Housing crisis: Kilkenny voters urged to make their voices heard at the ballot box
Average rents in Kilkenny have soared by almost a third over the past four years, one of State’s main housing agencies has said.
Focus Ireland also revealed there were 44 people in emergency homeless accommodation in Kilkenny over the Christmas period.
The agency said there are currently 818 families in Kilkenny currently waiting for social housing, while the average rent in the city and county has risen by 27% since 2016.
A recent ESRI survey found up to 35,000 new homes need to be built every year in Ireland just to keep up with demand, of which at least 10,000 need to be social houses. Just 39 social homes were built in Kilkenny in the first nine months of 2019.
Commenting on the figures, Focus Ireland South-East Manager David Niblock said housing and homelessness have become “major themes” of the general election campaign.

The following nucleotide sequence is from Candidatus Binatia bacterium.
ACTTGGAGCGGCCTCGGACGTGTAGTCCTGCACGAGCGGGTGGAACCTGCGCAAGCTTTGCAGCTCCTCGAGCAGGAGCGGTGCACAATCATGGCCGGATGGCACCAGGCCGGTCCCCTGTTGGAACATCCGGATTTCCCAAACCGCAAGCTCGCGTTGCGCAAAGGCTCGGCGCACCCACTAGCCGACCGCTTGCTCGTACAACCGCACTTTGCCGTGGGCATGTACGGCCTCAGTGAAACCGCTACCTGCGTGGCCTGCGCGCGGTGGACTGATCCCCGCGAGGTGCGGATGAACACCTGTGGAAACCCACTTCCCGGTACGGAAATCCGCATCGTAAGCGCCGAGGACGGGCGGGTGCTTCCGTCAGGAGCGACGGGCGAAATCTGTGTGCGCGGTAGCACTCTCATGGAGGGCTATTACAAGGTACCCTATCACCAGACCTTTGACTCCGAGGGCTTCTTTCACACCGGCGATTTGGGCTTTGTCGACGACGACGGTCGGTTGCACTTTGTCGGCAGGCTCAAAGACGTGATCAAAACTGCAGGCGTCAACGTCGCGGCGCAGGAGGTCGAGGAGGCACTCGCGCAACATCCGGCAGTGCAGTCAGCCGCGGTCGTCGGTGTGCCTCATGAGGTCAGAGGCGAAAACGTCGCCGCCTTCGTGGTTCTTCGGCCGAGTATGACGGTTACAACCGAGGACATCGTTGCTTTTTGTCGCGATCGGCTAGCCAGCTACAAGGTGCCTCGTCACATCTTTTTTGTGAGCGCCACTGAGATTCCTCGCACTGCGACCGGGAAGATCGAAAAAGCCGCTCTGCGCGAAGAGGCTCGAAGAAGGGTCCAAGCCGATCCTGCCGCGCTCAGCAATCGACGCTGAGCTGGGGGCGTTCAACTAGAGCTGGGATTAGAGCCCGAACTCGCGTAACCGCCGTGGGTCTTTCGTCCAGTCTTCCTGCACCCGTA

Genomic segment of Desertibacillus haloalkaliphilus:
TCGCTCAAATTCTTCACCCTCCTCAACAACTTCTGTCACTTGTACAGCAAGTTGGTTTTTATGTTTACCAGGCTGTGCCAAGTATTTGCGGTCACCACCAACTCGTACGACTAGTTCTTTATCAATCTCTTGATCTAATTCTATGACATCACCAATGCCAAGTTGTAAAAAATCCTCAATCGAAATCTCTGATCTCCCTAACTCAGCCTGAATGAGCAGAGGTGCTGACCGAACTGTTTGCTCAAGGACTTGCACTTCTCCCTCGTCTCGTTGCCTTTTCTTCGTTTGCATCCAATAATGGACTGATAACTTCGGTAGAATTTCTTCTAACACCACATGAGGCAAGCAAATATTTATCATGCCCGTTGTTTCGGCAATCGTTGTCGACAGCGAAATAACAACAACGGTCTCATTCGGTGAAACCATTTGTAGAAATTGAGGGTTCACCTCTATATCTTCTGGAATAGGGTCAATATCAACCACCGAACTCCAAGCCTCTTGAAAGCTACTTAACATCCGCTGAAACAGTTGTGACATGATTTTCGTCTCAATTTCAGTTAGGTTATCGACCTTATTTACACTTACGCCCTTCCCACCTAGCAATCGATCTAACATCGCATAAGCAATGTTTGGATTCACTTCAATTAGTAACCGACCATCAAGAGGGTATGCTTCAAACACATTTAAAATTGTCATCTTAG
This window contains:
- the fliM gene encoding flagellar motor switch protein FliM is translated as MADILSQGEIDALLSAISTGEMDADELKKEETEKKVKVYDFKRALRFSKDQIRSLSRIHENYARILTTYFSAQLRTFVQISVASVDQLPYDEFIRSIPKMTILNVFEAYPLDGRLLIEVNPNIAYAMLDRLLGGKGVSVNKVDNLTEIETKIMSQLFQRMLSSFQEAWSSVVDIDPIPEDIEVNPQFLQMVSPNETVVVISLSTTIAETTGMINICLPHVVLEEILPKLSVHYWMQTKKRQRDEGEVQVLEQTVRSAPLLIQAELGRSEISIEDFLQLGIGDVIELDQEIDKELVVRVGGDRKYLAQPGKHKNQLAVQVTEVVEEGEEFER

He urged voters affected by the housing crisis to make their voices heard at the ballot box this Saturday.
Mr Niblock said: “There are few people in Ireland who have not been affected by rapidly rising rent prices, a shortage of affordable housing and lengthy social housing lists. However, in all the discussion, it can be too easy to lose sight of the fact that this national crisis is having serious local consequences.”
Focus Ireland works in partnership with Kilkenny County Council to tackle the housing problem.
But Mr Niblock added: “We need policies at national level which are effective and ambitious. The housing crisis is a problem locally and nationally, and we need to make our concerns clear by voting on the issue. If housing and homelessness are priorities for you, I would urge you to make that clear to every candidate or canvasser you meet over the next few days and when the next government forms. Ask our politicians clearly and repeatedly how they will fix this crisis. How many houses they will build? What actions will they take to help our homeless young people and families?
“We need to make it known that we will not accept an Ireland where almost 4,000 children have no stable home to grow up in. As a country, we can do better. Locally, we need to make our voices heard to canvassers and politicians on the doorsteps.”